PE Week Wire: Fri., Oct. 5, 2007

One thing we learned during the recent buyout boom was that private equity pros are smarter than the folks lending them money. Like Alex Trebek to Jeff Foxworthy smarter. But never underestimate a canyon’s ability to widen.

The FT reported yesterday that Citigroup is in talks to sell some of its “hung” leveraged loans to KKR (via a dedicated hedge fund). No big surprise there, as a number of larger firms have either raised dedicated pools for such a purpose, or simply reallocated existing fund capital.

But here’s the kicker: These transactions would also be leveraged, with Citigroup providing the new leveraged loans!

Why stop there? Maybe keep the circle running a few more laps, while simultaneously removing all of those pesky covenants. And then Henry Kravis could ask Chuck Prince to be his chauffer, once that business in the woodshed is over. Oh, and who would Citigroup syndicate the new loans out to? The same funds that wouldn’t buy the original ones? It’s enough recursive ridiculousness to make my head hurt.

The whole thing harkens back to some sarcasm from an old James Altucher column on

“So welcome to the first, exclusive fund of fund of fund of funds offering. Please note if you are an institutional investment consultant, we are not paying you a cent to attend your “seminar” or to recommend the product. The F4 sells itself. We are also working on a guaranteed F4 so that we can bury even more fees in the structure. And we have also locked up F5 and F6 patents for when the business evolves to the next level. Quintuple and sextuple fee layers are the next big thing.”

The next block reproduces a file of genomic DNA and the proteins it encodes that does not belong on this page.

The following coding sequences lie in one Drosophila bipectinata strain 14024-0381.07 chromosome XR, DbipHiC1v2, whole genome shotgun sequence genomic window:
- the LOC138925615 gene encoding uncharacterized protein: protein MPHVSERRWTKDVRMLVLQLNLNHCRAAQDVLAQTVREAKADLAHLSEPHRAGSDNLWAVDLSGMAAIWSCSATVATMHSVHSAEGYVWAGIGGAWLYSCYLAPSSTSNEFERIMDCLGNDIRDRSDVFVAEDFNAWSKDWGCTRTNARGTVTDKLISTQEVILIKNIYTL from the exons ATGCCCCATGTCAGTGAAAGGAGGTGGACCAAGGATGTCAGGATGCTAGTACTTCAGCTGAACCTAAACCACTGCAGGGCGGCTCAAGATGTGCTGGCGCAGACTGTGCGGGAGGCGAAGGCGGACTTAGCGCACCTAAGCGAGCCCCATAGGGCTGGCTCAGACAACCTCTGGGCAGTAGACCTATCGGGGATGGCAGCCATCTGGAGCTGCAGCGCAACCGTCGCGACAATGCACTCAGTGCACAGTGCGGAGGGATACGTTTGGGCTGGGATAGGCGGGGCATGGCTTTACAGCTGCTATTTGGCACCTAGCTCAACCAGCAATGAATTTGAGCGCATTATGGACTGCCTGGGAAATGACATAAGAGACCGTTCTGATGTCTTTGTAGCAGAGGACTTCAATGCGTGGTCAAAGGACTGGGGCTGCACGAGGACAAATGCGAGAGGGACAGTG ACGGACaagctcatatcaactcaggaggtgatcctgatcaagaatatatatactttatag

*** Former Fox Interactive chief Ross Levinsohn last month teamed up with private equity firm General Atlantic, to roll up digital media companies via a platform called Velocity Investment Group. Now Matt Marshall is reporting that Levinsohn is nearing an earlier-stage agreement with ComVentures, the Silicon Valley venture shop that has taken its fair share of hits in this column and elsewhere. Marshall does not say whether or not former AOL honcho Jonathan Miller is involved, as he is with the General Atlantic deal.

I’ve made some calls on this, and learned that ComVentures and Levinsohn have been in talks for more than six months. In fact, ComVentures limited partners learned about it this past spring, albeit without Levinsohn’s name being disclosed — “just a ‘big name’ digital media guy,” an LP explains. But, to make matters more confusing, Levinsohn told Marshall that there isn’t any formal tie with ComVentures in the works. Could this become a he-said/he-said like the “Cliff Higgerson is returning to ComVentures” situation?

My guess is that Levinsohn is just being coy, but we’ll probably find out for sure on October 18, when ComVentures holds its annual meeting…